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dc.contributor.authorReaves, Samantha
dc.contributor.authorBohnenkamp, Jill
dc.contributor.authorMayworm, Ashley
dc.contributor.authorSullivan, Margaret
dc.contributor.authorConnors, Elizabeth
dc.contributor.authorLever, Nancy
dc.contributor.authorKelly, Michael S
dc.contributor.authorBruns, Eric J
dc.contributor.authorHoover, Sharon
dc.date.accessioned2022-01-18T21:06:17Z
dc.date.available2022-01-18T21:06:17Z
dc.date.issued2022-01-05
dc.identifier.urihttp://hdl.handle.net/10713/17509
dc.description.abstractSchools are the most common venue in which children and youth receive mental health services. To organize delivery of mental health care to such a large number of children, use of school teams is often recommended. Yet, there is limited empirical literature about the composition of school mental health teams or teams’ relations to service provision. This study investigated team composition, including team multidisciplinarity (number of different types of professionals) and the presence of a community provider, and the relations of these two variables to service provision at Tier 1 (mental health promotion), Tier 2 (early intervention) and Tier 3 (intensive treatment) for 386 schools representing different school sizes, locations, and urbanicity. Results suggested team multidisciplinarity and the presence of a community provider were related to more frequent endorsement of service provision at schools. Practice and research implications are discussed including possible application to hiring decisions and further research with longitudinal data and information on service quality. © 2022, The Author(s)en_US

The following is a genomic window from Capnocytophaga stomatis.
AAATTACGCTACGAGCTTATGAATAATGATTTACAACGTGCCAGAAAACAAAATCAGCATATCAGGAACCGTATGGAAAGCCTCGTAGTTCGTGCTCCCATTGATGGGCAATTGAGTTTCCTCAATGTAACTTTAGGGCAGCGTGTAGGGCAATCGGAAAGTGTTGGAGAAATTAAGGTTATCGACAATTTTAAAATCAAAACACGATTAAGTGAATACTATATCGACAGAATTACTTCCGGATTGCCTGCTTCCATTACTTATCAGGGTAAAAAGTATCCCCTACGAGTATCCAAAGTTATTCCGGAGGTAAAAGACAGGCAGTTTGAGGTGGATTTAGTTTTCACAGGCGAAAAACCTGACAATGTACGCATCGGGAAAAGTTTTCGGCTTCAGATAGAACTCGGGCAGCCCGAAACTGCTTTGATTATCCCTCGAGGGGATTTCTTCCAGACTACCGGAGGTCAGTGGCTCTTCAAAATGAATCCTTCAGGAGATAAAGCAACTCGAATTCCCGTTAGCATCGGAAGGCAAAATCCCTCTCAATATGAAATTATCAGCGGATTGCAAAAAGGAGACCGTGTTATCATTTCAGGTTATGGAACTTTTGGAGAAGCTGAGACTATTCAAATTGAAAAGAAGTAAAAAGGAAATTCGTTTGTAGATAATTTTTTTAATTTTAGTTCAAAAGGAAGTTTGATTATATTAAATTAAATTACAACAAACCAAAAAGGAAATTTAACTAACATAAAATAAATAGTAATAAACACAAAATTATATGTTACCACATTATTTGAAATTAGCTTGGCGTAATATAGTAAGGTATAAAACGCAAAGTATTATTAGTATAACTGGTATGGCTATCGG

dc.description.urihttps://doi.org/10.1007/s12310-021-09493-zen_US
dc.language.isoenen_US
dc.publisherSpringer Natureen_US
dc.relation.ispartofSchool Mental Healthen_US
dc.rights© The Author(s), under exclusive licence to Springer Science+Business Media, LLC, part of Springer Nature 2022.en_US
dc.subjectSchool mental healthen_US
dc.subjectService provisionen_US
dc.subjectTeamsen_US
dc.subjectWorkforceen_US
dc.titleAssociations Between School Mental Health Team Membership and Impact on Service Provision.en_US
dc.typeArticleen_US
dc.identifier.doi10.1007/s12310-021-09493-z
dc.identifier.pmid35003376
dc.source.journaltitleSchool mental health
dc.source.beginpage1
dc.source.endpage13
dc.source.countryUnited States


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